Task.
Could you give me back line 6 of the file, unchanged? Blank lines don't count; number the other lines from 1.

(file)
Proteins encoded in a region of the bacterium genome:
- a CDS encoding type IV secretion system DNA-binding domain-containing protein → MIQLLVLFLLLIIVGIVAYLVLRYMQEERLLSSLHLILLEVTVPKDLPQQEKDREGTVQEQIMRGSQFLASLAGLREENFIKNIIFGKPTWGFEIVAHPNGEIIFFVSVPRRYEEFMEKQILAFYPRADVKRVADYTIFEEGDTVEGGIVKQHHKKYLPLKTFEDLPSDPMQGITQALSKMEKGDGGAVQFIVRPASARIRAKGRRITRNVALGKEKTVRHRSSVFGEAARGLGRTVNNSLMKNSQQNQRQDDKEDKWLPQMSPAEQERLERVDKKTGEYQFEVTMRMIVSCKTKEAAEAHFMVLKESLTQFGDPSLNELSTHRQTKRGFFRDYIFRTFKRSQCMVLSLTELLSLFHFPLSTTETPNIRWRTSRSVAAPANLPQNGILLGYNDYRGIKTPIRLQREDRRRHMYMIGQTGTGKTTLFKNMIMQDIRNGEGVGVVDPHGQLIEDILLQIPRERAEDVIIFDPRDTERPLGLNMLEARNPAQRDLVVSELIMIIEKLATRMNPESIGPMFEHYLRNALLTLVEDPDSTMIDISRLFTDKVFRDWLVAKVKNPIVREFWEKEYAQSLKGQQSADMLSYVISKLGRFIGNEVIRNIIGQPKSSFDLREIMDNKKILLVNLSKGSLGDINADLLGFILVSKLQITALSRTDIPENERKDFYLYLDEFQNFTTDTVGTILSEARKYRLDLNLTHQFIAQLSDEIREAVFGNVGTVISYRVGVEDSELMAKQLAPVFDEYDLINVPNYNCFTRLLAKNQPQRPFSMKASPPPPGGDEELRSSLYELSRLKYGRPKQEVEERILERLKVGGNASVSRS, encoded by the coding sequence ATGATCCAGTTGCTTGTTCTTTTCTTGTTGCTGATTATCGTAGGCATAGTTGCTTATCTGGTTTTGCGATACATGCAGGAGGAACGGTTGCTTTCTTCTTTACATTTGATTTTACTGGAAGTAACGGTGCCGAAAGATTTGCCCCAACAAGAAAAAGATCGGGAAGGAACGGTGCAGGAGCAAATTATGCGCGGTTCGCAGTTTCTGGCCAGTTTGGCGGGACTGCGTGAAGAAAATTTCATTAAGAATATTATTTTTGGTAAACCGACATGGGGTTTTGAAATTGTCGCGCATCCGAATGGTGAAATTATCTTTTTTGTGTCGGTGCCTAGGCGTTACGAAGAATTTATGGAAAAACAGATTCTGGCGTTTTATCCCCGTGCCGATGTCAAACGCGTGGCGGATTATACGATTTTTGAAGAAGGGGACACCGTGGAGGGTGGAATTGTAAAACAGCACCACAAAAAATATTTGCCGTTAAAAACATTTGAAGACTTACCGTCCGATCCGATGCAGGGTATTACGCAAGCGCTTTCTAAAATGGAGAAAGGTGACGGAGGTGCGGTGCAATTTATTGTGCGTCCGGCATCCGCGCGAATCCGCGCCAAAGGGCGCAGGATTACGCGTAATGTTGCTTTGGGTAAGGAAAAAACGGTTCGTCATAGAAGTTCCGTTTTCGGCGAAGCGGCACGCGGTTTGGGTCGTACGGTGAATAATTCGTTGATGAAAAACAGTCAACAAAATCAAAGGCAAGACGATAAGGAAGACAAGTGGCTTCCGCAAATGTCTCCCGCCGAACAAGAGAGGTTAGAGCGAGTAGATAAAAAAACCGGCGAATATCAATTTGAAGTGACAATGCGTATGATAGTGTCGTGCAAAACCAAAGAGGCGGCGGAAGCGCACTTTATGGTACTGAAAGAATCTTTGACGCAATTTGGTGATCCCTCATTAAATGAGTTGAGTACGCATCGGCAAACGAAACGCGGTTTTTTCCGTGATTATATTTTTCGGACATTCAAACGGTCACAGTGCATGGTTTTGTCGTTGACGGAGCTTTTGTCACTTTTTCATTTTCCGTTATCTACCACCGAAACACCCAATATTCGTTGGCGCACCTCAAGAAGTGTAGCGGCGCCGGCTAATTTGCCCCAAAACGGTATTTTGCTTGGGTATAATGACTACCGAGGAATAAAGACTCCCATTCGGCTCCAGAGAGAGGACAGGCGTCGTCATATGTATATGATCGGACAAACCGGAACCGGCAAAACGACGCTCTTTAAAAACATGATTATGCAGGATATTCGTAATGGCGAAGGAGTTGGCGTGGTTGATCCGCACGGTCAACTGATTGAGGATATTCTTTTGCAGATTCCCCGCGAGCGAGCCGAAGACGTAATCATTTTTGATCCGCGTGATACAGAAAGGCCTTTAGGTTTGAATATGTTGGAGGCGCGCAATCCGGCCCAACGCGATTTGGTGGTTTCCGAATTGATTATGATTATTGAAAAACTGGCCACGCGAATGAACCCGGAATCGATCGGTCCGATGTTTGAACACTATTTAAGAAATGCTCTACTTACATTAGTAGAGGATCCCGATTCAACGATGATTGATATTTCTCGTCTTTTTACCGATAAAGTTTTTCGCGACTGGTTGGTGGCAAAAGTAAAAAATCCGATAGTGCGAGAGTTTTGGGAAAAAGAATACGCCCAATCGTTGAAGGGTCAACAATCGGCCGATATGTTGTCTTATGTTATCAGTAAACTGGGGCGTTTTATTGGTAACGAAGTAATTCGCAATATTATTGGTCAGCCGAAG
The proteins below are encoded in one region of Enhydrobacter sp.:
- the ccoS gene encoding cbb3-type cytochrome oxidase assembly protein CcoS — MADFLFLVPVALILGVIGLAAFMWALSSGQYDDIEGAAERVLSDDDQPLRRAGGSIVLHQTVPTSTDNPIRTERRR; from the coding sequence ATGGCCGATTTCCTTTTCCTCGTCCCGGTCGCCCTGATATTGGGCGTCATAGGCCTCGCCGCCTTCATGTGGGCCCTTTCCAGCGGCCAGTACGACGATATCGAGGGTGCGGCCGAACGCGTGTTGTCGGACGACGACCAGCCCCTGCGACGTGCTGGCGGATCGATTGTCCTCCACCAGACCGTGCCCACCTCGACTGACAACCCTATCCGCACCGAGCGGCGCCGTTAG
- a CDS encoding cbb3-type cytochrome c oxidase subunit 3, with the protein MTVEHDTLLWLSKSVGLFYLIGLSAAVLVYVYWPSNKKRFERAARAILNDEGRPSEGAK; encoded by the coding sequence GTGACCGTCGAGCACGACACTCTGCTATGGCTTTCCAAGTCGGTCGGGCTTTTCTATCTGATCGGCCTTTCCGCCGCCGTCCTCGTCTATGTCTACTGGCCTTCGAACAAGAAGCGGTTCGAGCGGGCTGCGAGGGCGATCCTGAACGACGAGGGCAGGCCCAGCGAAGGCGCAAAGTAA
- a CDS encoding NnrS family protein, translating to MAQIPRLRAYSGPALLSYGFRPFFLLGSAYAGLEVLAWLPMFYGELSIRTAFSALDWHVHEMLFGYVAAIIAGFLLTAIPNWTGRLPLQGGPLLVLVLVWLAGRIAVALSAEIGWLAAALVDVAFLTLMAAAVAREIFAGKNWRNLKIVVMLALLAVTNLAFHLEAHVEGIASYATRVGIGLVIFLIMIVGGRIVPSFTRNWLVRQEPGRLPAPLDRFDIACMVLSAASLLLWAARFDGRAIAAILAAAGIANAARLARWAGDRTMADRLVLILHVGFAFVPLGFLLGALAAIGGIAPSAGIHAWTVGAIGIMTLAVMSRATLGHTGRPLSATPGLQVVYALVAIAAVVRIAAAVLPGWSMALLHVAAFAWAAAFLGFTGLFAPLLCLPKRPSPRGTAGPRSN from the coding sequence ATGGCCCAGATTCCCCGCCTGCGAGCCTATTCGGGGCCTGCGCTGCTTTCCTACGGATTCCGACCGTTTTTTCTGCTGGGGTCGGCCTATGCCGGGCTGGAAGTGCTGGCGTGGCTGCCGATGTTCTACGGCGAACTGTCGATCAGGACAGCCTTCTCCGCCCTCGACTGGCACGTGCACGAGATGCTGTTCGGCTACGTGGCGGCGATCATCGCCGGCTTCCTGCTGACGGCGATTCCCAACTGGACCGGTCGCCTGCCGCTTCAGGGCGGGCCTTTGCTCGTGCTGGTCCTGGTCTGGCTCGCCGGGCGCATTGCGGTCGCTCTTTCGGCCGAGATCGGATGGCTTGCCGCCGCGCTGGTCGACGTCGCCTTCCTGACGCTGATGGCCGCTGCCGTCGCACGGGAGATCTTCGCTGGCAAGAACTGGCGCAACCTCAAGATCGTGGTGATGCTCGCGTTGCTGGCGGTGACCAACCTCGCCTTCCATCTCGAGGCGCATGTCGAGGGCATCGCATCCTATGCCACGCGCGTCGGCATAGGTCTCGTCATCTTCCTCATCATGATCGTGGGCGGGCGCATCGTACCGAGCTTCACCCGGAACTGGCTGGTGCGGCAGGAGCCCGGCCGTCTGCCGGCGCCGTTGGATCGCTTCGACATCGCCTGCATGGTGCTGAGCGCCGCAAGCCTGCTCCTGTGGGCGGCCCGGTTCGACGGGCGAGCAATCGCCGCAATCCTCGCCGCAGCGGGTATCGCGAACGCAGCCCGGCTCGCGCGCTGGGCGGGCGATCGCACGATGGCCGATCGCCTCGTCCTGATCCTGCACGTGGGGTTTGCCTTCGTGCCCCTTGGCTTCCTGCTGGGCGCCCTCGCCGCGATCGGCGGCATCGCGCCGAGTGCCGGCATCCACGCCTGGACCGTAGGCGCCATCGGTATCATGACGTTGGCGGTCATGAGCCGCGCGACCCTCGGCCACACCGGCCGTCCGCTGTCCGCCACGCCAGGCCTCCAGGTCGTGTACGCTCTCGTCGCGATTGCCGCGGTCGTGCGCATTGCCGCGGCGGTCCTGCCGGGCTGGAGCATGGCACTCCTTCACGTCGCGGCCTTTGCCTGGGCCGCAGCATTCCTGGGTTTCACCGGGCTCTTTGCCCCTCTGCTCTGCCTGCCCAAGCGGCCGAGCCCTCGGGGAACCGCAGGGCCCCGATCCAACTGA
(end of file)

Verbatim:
- a CDS encoding NnrS family protein, translating to MAQIPRLRAYSGPALLSYGFRPFFLLGSAYAGLEVLAWLPMFYGELSIRTAFSALDWHVHEMLFGYVAAIIAGFLLTAIPNWTGRLPLQGGPLLVLVLVWLAGRIAVALSAEIGWLAAALVDVAFLTLMAAAVAREIFAGKNWRNLKIVVMLALLAVTNLAFHLEAHVEGIASYATRVGIGLVIFLIMIVGGRIVPSFTRNWLVRQEPGRLPAPLDRFDIACMVLSAASLLLWAARFDGRAIAAILAAAGIANAARLARWAGDRTMADRLVLILHVGFAFVPLGFLLGALAAIGGIAPSAGIHAWTVGAIGIMTLAVMSRATLGHTGRPLSATPGLQVVYALVAIAAVVRIAAAVLPGWSMALLHVAAFAWAAAFLGFTGLFAPLLCLPKRPSPRGTAGPRSN from the coding sequence ATGGCCCAGATTCCCCGCCTGCGAGCCTATTCGGGGCCTGCGCTGCTTTCCTACGGATTCCGACCGTTTTTTCTGCTGGGGTCGGCCTATGCCGGGCTGGAAGTGCTGGCGTGGCTGCCGATGTTCTACGGCGAACTGTCGATCAGGACAGCCTTCTCCGCCCTCGACTGGCACGTGCACGAGATGCTGTTCGGCTACGTGGCGGCGATCATCGCCGGCTTCCTGCTGACGGCGATTCCCAACTGGACCGGTCGCCTGCCGCTTCAGGGCGGGCCTTTGCTCGTGCTGGTCCTGGTCTGGCTCGCCGGGCGCATTGCGGTCGCTCTTTCGGCCGAGATCGGATGGCTTGCCGCCGCGCTGGTCGACGTCGCCTTCCTGACGCTGATGGCCGCTGCCGTCGCACGGGAGATCTTCGCTGGCAAGAACTGGCGCAACCTCAAGATCGTGGTGATGCTCGCGTTGCTGGCGGTGACCAACCTCGCCTTCCATCTCGAGGCGCATGTCGAGGGCATCGCATCCTATGCCACGCGCGTCGGCATAGGTCTCGTCATCTTCCTCATCATGATCGTGGGCGGGCGCATCGTACCGAGCTTCACCCGGAACTGGCTGGTGCGGCAGGAGCCCGGCCGTCTGCCGGCGCCGTTGGATCGCTTCGACATCGCCTGCATGGTGCTGAGCGCCGCAAGCCTGCTCCTGTGGGCGGCCCGGTTCGACGGGCGAGCAATCGCCGCAATCCTCGCCGCAGCGGGTATCGCGAACGCAGCCCGGCTCGCGCGCTGGGCGGGCGATCGCACGATGGCCGATCGCCTCGTCCTGATCCTGCACGTGGGGTTTGCCTTCGTGCCCCTTGGCTTCCTGCTGGGCGCCCTCGCCGCGATCGGCGGCATCGCGCCGAGTGCCGGCATCCACGCCTGGACCGTAGGCGCCATCGGTATCATGACGTTGGCGGTCATGAGCCGCGCGACCCTCGGCCACACCGGCCGTCCGCTGTCCGCCACGCCAGGCCTCCAGGTCGTGTACGCTCTCGTCGCGATTGCCGCGGTCGTGCGCATTGCCGCGGCGGTCCTGCCGGGCTGGAGCATGGCACTCCTTCACGTCGCGGCCTTTGCCTGGGCCGCAGCATTCCTGGGTTTCACCGGGCTCTTTGCCCCTCTGCTCTGCCTGCCCAAGCGGCCGAGCCCTCGGGGAACCGCAGGGCCCCGATCCAACTGA